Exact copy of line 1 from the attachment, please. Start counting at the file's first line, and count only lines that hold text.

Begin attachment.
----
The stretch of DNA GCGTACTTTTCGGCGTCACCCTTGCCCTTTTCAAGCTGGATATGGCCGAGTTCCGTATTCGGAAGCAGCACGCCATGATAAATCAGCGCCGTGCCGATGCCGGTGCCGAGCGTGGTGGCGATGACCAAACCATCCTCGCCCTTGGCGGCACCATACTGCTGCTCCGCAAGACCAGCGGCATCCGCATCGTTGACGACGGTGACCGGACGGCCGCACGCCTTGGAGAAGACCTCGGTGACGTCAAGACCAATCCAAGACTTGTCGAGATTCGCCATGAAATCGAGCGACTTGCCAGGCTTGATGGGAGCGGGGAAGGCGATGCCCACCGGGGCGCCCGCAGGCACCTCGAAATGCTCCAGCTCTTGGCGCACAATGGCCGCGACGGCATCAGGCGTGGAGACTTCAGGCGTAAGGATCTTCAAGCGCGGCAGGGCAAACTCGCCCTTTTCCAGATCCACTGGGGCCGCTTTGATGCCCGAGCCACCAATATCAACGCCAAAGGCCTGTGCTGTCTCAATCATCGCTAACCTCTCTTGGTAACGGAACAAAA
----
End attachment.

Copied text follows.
The stretch of DNA GCGTACTTTTCGGCGTCACCCTTGCCCTTTTCAAGCTGGATATGGCCGAGTTCCGTATTCGGAAGCAGCACGCCATGATAAATCAGCGCCGTGCCGATGCCGGTGCCGAGCGTGGTGGCGATGACCAAACCATCCTCGCCCTTGGCGGCACCATACTGCTGCTCCGCAAGACCAGCGGCATCCGCATCGTTGACGACGGTGACCGGACGGCCGCACGCCTTGGAGAAGACCTCGGTGACGTCAAGACCAATCCAAGACTTGTCGAGATTCGCCATGAAATCGAGCGACTTGCCAGGCTTGATGGGAGCGGGGAAGGCGATGCCCACCGGGGCGCCCGCAGGCACCTCGAAATGCTCCAGCTCTTGGCGCACAATGGCCGCGACGGCATCAGGCGTGGAGACTTCAGGCGTAAGGATCTTCAAGCGCGGCAGGGCAAACTCGCCCTTTTCCAGATCCACTGGGGCCGCTTTGATGCCCGAGCCACCAATATCAACGCCAAAGGCCTGTGCTGTCTCAATCATCGCTAACCTCTCTTGGTAACGGAACAAAA